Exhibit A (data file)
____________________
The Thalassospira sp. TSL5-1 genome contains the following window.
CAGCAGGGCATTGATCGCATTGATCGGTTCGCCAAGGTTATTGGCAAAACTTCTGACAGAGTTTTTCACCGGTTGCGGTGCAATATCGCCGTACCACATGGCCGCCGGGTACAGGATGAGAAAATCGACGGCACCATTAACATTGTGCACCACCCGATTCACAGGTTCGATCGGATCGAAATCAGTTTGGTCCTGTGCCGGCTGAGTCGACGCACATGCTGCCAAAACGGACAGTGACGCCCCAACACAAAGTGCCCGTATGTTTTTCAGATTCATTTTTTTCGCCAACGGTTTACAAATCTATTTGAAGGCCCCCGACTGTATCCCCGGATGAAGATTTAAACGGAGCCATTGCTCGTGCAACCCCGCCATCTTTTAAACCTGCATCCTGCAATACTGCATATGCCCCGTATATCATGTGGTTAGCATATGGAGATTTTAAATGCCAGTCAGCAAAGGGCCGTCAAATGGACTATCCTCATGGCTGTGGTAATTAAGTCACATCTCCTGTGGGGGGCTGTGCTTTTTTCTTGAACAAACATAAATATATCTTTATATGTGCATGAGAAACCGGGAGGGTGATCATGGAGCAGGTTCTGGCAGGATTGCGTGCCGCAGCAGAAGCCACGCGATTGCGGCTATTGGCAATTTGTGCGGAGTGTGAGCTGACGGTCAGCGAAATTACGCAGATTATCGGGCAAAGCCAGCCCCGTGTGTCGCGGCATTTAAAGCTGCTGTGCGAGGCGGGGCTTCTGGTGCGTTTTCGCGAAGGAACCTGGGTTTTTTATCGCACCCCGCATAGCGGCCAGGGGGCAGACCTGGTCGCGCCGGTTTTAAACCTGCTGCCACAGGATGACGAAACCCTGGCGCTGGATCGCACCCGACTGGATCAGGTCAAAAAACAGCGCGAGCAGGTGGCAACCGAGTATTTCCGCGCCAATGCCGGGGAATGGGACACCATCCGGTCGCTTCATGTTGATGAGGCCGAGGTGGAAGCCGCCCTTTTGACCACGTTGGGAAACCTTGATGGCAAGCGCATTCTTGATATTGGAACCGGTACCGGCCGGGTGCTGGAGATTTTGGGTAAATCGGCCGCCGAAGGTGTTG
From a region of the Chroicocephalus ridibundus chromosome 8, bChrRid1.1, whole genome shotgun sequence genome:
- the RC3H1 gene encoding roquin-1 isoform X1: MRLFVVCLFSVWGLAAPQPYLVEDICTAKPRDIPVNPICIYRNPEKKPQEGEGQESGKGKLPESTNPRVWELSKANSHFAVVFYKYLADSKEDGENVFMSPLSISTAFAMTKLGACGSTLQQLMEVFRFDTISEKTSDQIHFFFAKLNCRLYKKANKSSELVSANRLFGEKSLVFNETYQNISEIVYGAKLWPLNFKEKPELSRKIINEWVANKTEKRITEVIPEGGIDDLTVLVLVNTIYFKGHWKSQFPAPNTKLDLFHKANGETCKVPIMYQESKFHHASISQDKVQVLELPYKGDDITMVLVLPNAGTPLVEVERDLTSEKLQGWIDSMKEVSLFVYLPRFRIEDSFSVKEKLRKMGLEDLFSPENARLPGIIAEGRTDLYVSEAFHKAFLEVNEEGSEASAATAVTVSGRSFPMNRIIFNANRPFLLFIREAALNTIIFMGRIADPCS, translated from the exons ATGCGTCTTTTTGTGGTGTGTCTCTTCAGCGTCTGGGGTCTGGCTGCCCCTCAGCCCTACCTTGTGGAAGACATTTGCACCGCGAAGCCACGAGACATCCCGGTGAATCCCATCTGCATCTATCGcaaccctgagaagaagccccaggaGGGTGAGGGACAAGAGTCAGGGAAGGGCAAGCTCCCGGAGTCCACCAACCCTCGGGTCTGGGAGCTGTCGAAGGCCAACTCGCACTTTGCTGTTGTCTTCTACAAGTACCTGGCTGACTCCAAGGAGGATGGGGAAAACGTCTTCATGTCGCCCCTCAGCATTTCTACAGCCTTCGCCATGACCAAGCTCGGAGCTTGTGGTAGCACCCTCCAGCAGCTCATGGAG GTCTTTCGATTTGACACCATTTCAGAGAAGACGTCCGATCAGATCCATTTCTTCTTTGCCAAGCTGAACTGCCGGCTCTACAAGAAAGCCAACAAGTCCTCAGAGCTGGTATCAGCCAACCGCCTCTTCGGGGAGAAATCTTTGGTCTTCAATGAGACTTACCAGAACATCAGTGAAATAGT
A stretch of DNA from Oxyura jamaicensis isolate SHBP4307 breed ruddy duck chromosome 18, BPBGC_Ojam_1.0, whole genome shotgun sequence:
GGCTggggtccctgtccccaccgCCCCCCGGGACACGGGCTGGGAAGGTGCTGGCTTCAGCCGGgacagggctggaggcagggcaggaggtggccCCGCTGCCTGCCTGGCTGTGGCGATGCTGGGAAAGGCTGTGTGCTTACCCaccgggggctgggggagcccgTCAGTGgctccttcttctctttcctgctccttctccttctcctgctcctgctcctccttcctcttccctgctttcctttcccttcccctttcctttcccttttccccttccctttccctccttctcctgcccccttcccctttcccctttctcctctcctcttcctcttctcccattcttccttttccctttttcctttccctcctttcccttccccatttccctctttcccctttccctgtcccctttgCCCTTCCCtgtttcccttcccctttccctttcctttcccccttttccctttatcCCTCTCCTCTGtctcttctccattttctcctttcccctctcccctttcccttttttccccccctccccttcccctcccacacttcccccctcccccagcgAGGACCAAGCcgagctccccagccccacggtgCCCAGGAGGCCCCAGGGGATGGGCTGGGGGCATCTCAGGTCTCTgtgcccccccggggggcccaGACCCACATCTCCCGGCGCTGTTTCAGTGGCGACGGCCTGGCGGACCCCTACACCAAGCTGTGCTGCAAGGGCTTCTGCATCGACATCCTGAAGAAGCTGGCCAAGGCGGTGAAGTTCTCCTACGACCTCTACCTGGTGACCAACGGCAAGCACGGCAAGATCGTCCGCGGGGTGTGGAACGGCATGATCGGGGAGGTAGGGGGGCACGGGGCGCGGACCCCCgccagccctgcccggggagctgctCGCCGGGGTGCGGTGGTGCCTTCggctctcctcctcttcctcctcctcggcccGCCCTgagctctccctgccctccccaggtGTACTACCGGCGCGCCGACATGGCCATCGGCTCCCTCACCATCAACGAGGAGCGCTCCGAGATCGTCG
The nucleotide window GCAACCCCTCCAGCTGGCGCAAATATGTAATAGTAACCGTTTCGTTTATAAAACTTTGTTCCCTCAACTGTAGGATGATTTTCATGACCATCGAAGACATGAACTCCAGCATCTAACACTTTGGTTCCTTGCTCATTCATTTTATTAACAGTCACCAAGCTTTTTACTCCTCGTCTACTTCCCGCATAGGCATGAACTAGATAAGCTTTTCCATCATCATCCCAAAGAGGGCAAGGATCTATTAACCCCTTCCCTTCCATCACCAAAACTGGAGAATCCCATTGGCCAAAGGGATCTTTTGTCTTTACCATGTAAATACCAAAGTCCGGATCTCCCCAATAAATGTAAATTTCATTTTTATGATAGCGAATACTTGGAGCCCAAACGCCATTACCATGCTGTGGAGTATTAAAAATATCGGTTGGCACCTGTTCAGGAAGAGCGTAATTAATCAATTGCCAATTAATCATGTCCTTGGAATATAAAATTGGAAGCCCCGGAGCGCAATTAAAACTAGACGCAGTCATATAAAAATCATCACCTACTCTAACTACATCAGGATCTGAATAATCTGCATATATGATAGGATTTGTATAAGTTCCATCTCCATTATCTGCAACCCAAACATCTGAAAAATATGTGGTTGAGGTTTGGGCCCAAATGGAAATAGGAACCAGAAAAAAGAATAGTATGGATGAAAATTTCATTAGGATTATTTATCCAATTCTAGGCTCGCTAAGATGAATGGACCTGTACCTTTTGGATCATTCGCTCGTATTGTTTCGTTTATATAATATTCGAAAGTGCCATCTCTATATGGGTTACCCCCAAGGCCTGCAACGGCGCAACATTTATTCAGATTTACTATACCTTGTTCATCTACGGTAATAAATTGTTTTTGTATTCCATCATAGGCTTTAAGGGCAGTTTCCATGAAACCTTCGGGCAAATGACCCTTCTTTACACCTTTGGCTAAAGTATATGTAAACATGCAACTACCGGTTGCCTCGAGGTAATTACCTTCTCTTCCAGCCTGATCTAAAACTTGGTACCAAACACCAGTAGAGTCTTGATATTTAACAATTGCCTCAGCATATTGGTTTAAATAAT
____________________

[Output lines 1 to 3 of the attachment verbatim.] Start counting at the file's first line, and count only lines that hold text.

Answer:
The Thalassospira sp. TSL5-1 genome contains the following window.
CAGCAGGGCATTGATCGCATTGATCGGTTCGCCAAGGTTATTGGCAAAACTTCTGACAGAGTTTTTCACCGGTTGCGGTGCAATATCGCCGTACCACATGGCCGCCGGGTACAGGATGAGAAAATCGACGGCACCATTAACATTGTGCACCACCCGATTCACAGGTTCGATCGGATCGAAATCAGTTTGGTCCTGTGCCGGCTGAGTCGACGCACATGCTGCCAAAACGGACAGTGACGCCCCAACACAAAGTGCCCGTATGTTTTTCAGATTCATTTTTTTCGCCAACGGTTTACAAATCTATTTGAAGGCCCCCGACTGTATCCCCGGATGAAGATTTAAACGGAGCCATTGCTCGTGCAACCCCGCCATCTTTTAAACCTGCATCCTGCAATACTGCATATGCCCCGTATATCATGTGGTTAGCATATGGAGATTTTAAATGCCAGTCAGCAAAGGGCCGTCAAATGGACTATCCTCATGGCTGTGGTAATTAAGTCACATCTCCTGTGGGGGGCTGTGCTTTTTTCTTGAACAAACATAAATATATCTTTATATGTGCATGAGAAACCGGGAGGGTGATCATGGAGCAGGTTCTGGCAGGATTGCGTGCCGCAGCAGAAGCCACGCGATTGCGGCTATTGGCAATTTGTGCGGAGTGTGAGCTGACGGTCAGCGAAATTACGCAGATTATCGGGCAAAGCCAGCCCCGTGTGTCGCGGCATTTAAAGCTGCTGTGCGAGGCGGGGCTTCTGGTGCGTTTTCGCGAAGGAACCTGGGTTTTTTATCGCACCCCGCATAGCGGCCAGGGGGCAGACCTGGTCGCGCCGGTTTTAAACCTGCTGCCACAGGATGACGAAACCCTGGCGCTGGATCGCACCCGACTGGATCAGGTCAAAAAACAGCGCGAGCAGGTGGCAACCGAGTATTTCCGCGCCAATGCCGGGGAATGGGACACCATCCGGTCGCTTCATGTTGATGAGGCCGAGGTGGAAGCCGCCCTTTTGACCACGTTGGGAAACCTTGATGGCAAGCGCATTCTTGATATTGGAACCGGTACCGGCCGGGTGCTGGAGATTTTGGGTAAATCGGCCGCCGAAGGTGTTG
From a region of the Chroicocephalus ridibundus chromosome 8, bChrRid1.1, whole genome shotgun sequence genome: